4 Ways Your Legs Are Telling You That Your Heart's In Trouble


Most of us may not immediately connect leg problems with heart health. While we may be aware that health conditions like diabetes can cause issues with the feet, calves, and thighs, certain symptoms in our lower extremities can also signify serious heart trouble. Read on to find out which signs to watch for for in your legs, what they could mean, and when to get your heart checked.

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Swelling in your feet and lower legs

The medical term for swelling is edema, and it can occur anywhere in your body for a number of reasons. But if you have swelling in your feet and lower legs, it might mean your heart isn't circulating blood properly, there's a vein blockage in your leg, or that you're suffering from congestive heart failure (CHF).

"CHF is a chronic condition where the heart does not pump blood as well as it should," says Edo Paz, MD, a board-certified cardiologist with K Health. "One of the classic findings of CHF is swelling of the legs, often associated with other symptoms like shortness of breath." Paz adds that swollen legs may also be caused by deep vein thrombosis (DVT)—a condition in which clots form in the blood vessels that drain blood from the legs.

Another possible cause of swelling could be venous insufficiency, a chronic condition in which blood doesn't properly drain from the legs. Jennifer Lewey, MD, MPH and volunteer expert for the American Heart Association's Go Red for Women Movement, explains, "With venous insufficiency, swelling is usually worse at the end of the day and improves with elevating the legs or wearing compression socks. It's important that people with leg swelling are also evaluated for congestive heart failure, which is when the heart muscle becomes weak or stiff and therefore cannot pump blood as effectively."

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Painful cramping

Don't shrug it off if you experience painful cramps in your calves, thighs, and feet. It could be a sign of peripheral artery disease (PAD), a serious condition involving narrowing blood vessels and poor circulation to the legs. PAD results from cholesterol and plaque build-up on the walls of arteries, and can increase your risk of a heart attack. Furthermore, PAD that progresses to total loss of circulation in the legs can potentially lead to gangrene and require amputation.

"PAD is a chronic condition where the blood vessels that carry blood to your organs and limbs become blocked, resulting in decreased blood flow," explains Paz. "One of the classic symptoms of PAD is pain or cramping in the leg muscles with walking that improves with rest. Other PAD symptoms may include sores on the legs, poor hair growth, or changes in skin color."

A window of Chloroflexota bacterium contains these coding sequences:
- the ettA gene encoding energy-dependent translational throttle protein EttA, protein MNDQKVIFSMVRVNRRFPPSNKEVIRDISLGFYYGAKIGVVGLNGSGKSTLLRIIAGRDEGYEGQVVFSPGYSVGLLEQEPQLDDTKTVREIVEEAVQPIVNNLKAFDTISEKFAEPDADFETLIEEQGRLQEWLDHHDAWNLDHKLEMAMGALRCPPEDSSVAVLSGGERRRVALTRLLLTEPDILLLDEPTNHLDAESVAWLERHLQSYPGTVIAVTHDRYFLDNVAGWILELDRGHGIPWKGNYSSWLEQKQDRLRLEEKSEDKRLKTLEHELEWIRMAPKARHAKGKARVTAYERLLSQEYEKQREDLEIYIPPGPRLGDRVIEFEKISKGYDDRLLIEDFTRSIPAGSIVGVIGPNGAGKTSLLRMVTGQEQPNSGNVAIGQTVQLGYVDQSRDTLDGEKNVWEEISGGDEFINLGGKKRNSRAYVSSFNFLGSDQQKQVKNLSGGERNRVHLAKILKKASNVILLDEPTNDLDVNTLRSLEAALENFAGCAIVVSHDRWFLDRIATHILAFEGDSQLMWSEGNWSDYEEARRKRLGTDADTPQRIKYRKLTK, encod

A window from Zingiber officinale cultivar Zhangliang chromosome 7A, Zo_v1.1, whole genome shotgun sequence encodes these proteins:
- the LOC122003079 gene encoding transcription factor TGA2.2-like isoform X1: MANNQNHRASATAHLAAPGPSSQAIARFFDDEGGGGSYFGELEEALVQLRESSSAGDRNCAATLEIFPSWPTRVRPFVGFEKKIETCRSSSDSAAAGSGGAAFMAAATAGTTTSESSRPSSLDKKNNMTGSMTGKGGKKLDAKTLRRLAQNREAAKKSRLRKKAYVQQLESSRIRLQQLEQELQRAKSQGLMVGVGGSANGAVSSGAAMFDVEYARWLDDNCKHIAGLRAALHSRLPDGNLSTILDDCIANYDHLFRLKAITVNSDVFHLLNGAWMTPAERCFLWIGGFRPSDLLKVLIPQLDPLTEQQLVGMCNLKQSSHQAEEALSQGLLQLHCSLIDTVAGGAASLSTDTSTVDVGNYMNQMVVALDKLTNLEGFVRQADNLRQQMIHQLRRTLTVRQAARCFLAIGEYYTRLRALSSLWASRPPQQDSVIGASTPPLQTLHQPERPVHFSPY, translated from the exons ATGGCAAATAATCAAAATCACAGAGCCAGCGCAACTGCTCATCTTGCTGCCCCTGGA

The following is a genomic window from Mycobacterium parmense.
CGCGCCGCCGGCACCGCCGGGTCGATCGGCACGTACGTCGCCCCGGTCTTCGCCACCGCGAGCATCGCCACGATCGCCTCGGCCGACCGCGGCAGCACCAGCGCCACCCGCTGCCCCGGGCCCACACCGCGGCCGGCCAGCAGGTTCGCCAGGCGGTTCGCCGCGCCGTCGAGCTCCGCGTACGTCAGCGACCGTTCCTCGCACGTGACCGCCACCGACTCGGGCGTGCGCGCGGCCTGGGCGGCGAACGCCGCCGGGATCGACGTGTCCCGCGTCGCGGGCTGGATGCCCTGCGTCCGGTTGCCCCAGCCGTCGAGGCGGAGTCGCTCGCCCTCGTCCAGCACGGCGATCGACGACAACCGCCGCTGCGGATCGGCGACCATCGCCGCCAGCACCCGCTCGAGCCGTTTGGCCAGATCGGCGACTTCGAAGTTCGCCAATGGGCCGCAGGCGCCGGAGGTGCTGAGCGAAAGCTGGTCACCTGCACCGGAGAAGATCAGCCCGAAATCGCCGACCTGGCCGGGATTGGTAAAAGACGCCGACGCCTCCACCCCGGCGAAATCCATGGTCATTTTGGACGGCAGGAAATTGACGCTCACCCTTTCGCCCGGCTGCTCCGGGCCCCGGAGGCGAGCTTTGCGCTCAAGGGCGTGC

Painful lumps in your toes
Natalia Garidueva/Shutterstock

Hard, painful lumps on your toes are called Osler's nodes, and may indicate infectious endocarditis—inflammation of your heart's chambers and blood vessels. Endocarditis results from a bacterial infection that spreads through your bloodstream and attaches itself to the weak parts of the heart, causing potentially life-threatening damage to heart valves.

"Osler's nodes can appear on the fingers and toes of those with endocarditis," explains board-certified dermatologist Geeta Yadav,MD. "They're often small and painful, with discomfort that's felt before the bump is visible." She says these uncomfortable lumps are "caused by blood vessel inflammation that leads to a bacterial infection, which causes further inflammation."

Osler's nodes can last anywhere from a few hours to several days, and often go away on their own. Regardless, if you develop these bumps on your toes, consult your doctor to determine whether antibiotics or surgery are required to get rid of the infection. A dermatologist can perform a skin biopsy to determine the cause of the bumps, and tell you whether a consultation with a cardiologist is necessary.

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Discoloration on the soles of your feet

Brownish or red discoloration that resembles bruising on the soles of your feet could be a sign of Janeway lesions, another telltale sign of a bacterial infection in the heart's chambers or blood vessels.

"Janeway lesions aren't painful, but may take some time to heal," explains Yadav. "The discoloration is caused by a septic embolism, a bacterial infection that has blocked a blood vessel. [The discoloration] can be a sign of endocarditis." Janeway lesions tend to clear up on their own within a few weeks, but if you think you have them, it's a good idea to get them checked out by a doctor to determine whether antibiotics or other medical treatment are called for.

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